Kenosha Democrat, April 19, 1861

There is no longer room to doubt the intentions of the administration now in power. War has been inaugurated by it in a fit of insane passion, and an utter and humiliating defeat has followed its first attempt at "enforcing the laws." As might have been expected in an administration that could take no enlarged comprehensive view of our national troubles, its imbecility in executing equals its imprudence in planning. The veriest military tyro should have known that the reinforcement of Fort Sumter by the means at command of the United States, was a military impossibility. Why then was it attempted? Why were the lives of brave men sacrificed, and the country humiliated in the eyes of the civilized world by a petty malignant display of its own impotence[?] Does the administration delight in its own degradation? It would really seem so.

The failure attending its first organized attempt to suppress the insurrection, will cost the government thousands of lives and millions of money. It is worth more to the revolutionists, than an army of fifty thousand men, in the prestige of success it will give to Southern arms, and in the confidence it will inspire in the hearts of Southern people. The wavering will now be confirmed; and the bold, emboldened. The rallying cry will be "down with the abolitionists," and the work of organizing an army will go on with redoubled energy.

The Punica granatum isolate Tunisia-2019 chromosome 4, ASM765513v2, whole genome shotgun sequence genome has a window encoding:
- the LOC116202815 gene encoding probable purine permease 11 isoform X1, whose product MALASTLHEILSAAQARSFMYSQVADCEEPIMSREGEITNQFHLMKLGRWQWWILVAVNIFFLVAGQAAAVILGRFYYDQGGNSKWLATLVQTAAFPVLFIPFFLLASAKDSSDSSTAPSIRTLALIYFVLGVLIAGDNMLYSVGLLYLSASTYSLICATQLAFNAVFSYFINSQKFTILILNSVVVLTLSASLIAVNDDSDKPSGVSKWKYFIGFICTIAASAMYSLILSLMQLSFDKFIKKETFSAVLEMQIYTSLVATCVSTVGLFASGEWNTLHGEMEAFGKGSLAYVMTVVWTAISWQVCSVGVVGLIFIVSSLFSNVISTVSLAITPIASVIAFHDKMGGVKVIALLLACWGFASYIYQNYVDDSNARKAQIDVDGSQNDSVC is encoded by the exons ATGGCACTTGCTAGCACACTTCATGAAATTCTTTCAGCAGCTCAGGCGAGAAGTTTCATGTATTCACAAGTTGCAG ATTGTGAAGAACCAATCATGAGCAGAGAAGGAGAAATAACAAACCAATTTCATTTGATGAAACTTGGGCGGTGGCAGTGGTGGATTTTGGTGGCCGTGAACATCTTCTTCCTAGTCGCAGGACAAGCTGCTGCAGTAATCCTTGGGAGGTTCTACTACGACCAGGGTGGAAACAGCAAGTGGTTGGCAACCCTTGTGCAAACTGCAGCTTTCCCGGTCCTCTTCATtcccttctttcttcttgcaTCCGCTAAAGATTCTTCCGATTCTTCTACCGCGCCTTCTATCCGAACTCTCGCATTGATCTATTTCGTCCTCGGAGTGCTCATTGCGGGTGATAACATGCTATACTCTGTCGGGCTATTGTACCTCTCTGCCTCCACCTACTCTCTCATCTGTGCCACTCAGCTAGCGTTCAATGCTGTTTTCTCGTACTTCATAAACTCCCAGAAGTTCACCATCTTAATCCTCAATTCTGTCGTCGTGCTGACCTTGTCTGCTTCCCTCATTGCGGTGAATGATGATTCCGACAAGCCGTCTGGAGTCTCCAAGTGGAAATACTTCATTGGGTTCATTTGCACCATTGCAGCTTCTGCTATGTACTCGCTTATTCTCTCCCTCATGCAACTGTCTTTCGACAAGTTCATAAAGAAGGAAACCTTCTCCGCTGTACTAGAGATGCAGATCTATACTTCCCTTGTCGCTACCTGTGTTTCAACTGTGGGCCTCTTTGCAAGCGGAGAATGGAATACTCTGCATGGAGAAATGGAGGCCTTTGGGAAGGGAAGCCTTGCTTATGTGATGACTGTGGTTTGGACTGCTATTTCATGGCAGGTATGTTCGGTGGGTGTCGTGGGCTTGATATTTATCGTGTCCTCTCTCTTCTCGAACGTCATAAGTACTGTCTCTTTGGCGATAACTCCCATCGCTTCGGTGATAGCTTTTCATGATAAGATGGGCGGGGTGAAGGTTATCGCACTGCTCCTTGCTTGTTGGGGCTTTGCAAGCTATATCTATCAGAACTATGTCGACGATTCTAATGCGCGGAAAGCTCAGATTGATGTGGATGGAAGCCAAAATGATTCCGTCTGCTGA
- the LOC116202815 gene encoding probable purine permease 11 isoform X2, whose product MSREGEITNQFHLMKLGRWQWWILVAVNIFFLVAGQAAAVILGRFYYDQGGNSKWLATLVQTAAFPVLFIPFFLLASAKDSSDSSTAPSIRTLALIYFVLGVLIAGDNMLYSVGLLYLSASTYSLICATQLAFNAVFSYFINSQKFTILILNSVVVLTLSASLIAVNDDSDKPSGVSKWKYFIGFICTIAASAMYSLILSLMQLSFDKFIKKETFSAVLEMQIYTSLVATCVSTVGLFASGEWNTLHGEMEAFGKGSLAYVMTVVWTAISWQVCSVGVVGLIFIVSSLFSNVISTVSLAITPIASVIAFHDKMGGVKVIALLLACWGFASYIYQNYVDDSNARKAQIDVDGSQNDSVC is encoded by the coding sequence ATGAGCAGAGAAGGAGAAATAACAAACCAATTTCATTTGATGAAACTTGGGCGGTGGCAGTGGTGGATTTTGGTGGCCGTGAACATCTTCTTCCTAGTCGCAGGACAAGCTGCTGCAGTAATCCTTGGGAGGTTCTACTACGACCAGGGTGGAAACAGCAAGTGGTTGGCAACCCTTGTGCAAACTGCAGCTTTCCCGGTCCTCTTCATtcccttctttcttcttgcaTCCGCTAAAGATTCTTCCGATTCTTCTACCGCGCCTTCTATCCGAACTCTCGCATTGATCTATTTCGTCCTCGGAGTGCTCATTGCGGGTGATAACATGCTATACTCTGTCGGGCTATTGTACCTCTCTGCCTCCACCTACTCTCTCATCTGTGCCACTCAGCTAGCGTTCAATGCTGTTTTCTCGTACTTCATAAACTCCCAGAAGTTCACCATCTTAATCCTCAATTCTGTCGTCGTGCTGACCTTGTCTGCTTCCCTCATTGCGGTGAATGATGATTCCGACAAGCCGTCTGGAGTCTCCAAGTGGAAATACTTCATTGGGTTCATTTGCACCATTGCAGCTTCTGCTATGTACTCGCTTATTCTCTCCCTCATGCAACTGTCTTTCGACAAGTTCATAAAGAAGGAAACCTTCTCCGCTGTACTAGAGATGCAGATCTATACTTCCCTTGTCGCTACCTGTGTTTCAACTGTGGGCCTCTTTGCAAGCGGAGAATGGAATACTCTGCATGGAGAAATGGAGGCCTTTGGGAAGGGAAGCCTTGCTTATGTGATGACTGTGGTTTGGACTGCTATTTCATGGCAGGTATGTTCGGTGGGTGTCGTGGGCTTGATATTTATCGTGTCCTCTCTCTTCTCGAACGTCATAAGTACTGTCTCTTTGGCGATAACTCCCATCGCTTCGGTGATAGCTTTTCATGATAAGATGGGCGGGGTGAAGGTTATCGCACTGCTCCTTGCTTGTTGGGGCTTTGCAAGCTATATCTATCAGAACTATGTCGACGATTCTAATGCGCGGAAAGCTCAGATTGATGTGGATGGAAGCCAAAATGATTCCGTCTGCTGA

We can see nothing but ruin and blank destruction staring both sections of the country in the face, if war goes on as it threatens now to do. We can see nothing but long years of the most bitter and unrelenting contest that ever deluged a country with blood, and devastated it with war. Hundreds of thousands of lives must be sacrificed, and millions on millions of public debt incurred, as certainly as the sun shines, if the congress convened on the 4th of July next shall conclude to carry on the war thus begun. And when all this shall have been accomplished, and every nook and hamlet in the country draped in mourning, we shall be farther from a satisfactory settlement than we are to day. Subjugating millions of free Anglo Saxon men and women is idle talk. Extermination alone will conquer them. Can the North exterminate the South? Have they any desire to do so? What would be gained to themselves, to the negroes, or to the world by such a consummation, if possible? The imagination is horrified by contemplating the terrible consequences of such a war as this must needs be, and good men and true christians must feel in their inmost hearts that these states should be allowed to go on in peace rather than entail the miseries and sufferings of such a conflict, by endeavoring to compel an unwilling union.

We said all in our power to avert war. We believed it would prove ruinous, and think so still. We have conscientiously believed the Union could only be preserved by compromise. We still hope against hope, that the Providence which has made and created us a great nation, will at least avert the horrors of a protracted civil war.